Over the course of the COVID-19 pandemic, many businesses have had the opportunity – and experienced the necessity – to evaluate their relationship to their office space. Suddenly, offices sat empty, while businesses continued paying rent, and even now that reopening is on the horizon, many of those previous spaces seem more like a burden than a benefit. With that in mind, many are considering relocating to more suitable post-pandemic spaces.
Evaluating Your Needs
If your business is among those considering a new office space, one of the first things you need to consider is what steps your business needs to take to reopen safely. This includes setting up barriers and providing visual cues to help people navigate the building safely, as well as ensuring that there is ample physical space to accommodate the workers onsite.
Because of the need for social distancing, most businesses are resigned to the fact that they will need to build more flexibility into seating arrangements and meeting spaces; most also only intend to bring back some staff, using a rotating schedule. The result may actually be a reduced office footprint with split staffing. Individuals need more space, but businesses likely need less.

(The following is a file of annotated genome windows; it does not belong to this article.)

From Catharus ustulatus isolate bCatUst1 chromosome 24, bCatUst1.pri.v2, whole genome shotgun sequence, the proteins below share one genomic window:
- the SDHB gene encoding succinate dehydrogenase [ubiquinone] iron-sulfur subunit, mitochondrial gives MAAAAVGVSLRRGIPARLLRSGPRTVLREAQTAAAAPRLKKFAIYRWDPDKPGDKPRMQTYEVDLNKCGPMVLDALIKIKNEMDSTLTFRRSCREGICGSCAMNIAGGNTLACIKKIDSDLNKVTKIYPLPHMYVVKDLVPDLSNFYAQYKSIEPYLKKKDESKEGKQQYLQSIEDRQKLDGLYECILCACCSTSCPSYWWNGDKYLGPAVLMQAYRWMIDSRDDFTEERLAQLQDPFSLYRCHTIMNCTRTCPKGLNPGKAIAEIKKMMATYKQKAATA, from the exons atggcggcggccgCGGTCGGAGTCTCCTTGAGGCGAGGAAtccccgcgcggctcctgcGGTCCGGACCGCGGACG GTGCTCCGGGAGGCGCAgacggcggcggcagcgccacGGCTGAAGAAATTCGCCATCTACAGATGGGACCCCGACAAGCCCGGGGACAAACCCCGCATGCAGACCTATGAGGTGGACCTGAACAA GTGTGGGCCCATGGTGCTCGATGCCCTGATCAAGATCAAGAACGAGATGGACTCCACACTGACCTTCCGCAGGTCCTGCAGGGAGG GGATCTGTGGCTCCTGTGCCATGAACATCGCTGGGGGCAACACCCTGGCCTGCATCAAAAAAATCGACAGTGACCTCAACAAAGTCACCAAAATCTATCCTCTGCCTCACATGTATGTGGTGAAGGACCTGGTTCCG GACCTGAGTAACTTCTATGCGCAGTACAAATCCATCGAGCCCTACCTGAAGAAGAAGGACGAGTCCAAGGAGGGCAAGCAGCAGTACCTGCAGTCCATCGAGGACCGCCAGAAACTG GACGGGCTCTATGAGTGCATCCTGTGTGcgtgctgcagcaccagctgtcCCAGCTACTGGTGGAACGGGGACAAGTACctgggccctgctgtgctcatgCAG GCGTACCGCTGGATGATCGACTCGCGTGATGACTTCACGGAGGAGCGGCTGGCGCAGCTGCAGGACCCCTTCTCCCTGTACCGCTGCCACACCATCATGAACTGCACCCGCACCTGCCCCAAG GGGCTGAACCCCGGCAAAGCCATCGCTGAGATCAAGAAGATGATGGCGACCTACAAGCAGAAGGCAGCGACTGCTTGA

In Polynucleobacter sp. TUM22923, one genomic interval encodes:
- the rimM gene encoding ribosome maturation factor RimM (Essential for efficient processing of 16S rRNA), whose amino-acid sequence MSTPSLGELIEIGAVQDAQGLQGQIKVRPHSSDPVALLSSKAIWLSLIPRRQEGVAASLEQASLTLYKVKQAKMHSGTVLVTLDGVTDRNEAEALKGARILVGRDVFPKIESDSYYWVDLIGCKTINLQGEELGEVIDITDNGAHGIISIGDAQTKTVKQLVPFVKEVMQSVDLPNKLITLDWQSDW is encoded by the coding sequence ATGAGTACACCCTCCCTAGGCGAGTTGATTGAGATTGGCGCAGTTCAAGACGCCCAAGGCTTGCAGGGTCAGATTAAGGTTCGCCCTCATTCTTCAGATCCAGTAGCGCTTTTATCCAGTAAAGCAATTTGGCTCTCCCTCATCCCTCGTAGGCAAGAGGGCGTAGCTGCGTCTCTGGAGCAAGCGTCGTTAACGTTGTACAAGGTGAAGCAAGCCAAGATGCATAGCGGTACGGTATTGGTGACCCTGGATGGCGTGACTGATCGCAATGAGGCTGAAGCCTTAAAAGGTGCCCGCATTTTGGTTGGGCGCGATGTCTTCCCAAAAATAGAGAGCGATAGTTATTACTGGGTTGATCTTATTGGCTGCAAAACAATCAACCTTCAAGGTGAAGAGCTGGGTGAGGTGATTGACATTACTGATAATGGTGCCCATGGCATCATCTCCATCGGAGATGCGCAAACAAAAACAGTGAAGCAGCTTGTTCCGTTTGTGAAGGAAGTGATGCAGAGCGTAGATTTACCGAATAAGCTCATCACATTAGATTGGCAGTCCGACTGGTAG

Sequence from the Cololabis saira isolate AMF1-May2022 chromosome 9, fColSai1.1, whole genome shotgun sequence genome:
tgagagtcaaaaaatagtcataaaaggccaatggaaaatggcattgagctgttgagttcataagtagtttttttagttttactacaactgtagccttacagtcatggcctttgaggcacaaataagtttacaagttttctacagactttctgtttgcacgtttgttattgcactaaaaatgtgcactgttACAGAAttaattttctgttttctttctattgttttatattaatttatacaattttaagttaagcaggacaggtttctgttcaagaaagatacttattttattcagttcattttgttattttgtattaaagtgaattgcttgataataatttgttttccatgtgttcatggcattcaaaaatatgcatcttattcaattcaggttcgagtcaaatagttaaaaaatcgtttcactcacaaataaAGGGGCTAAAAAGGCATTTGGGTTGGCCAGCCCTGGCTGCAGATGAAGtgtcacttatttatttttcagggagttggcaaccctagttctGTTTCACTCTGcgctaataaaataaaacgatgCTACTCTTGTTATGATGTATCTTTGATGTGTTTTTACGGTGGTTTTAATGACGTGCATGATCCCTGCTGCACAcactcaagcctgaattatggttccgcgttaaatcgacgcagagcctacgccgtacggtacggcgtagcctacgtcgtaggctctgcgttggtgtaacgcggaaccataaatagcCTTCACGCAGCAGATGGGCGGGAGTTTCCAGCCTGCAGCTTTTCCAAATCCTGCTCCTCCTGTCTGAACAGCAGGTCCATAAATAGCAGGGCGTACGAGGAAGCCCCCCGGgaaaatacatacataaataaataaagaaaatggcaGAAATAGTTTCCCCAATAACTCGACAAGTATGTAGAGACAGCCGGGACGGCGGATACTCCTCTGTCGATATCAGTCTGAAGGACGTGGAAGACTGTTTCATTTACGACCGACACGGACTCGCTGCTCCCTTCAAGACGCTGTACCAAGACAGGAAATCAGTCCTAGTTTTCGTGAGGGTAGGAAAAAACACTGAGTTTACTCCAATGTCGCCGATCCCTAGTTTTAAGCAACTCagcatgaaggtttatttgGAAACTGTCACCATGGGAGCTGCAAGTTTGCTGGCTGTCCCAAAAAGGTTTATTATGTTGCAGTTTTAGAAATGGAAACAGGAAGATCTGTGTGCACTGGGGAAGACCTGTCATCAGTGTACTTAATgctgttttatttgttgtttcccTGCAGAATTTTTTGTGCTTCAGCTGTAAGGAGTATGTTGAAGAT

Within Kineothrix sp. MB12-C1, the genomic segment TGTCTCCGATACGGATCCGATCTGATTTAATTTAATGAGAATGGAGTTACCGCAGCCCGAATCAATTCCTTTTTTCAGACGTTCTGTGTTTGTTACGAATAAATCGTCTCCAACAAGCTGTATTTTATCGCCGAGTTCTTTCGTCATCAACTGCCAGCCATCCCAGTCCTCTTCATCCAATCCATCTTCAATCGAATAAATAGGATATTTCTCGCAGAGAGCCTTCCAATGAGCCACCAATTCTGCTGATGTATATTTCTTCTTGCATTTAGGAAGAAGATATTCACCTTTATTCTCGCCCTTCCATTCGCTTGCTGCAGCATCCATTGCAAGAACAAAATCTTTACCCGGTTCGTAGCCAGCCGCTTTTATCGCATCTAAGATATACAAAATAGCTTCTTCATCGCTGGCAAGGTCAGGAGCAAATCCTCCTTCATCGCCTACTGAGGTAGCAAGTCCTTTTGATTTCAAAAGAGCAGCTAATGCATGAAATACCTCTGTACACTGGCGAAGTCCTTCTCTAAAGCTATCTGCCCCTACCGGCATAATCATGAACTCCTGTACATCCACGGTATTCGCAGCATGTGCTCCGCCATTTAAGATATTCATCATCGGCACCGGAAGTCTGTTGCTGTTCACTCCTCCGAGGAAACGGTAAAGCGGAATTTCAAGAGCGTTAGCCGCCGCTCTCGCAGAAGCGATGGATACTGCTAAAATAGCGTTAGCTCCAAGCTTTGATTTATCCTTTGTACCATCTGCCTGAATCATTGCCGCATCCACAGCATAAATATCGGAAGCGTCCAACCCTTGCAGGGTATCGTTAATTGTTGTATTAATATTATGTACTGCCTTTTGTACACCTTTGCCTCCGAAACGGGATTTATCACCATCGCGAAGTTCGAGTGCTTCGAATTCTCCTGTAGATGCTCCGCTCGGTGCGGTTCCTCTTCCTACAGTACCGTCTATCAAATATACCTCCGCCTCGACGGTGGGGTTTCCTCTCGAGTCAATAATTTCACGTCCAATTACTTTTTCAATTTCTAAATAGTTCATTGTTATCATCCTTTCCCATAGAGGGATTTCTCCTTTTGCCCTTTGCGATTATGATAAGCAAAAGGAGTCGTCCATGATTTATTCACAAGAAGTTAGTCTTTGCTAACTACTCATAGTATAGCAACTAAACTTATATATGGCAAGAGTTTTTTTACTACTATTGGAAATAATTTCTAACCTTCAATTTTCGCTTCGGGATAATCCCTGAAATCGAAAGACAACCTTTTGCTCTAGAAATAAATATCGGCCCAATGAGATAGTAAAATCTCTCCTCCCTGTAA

Once you have a sense of what your business needs to operate in this post-pandemic environment, one of the next things you’ll want to consider is how to make that transition with minimal downtime. That’s easier than it would be at other times, since most staff are still offsite, but packing up your office can still be a hassle, which is why it’s helpful to work with local commercial movers. They’ll have the skills needed to efficiently and safely pack office equipment, including delicate electronics and large pieces of furniture.
Other Safety Steps
Barriers and one-way lanes of movement were helpful starting places for modifying offices during the pandemic, but many businesses that are in the process of relocating are doing so in part because they hope to find spaces that can accommodate additional precautions. That includes moving to spaces with better ventilation since it’s often not possible to retrofit older buildings for the types of ventilation systems recommended under COVID-related precautions.
Offering Support And Embracing Flexibility
As much as businesses are changing their physical spaces in order to accommodate changing work conditions and needs, even as they relocate, leadership will need to offer added support and flexibility to team members. Some staff have likely relocated during the past year, often to more affordable locations or to be close to family, and will want to remain entirely remote. Additionally, many childcare centers permanently closed due to lost income, leaving parents without options for their young children and causing many fathers or mothers to leave the workforce. Businesses should take those concerns into account as well when determining how to accommodate staff.
To say that businesses are relocating because of the pandemic and changing office space needs is something of an understatement; everything about work today is different and that shift shouldn’t be underestimated.
As important as finding the right new office space is, then, business leaders need to see the big picture as they make sense of what their teams need to be successful and stay connected, no matter where they’re based.
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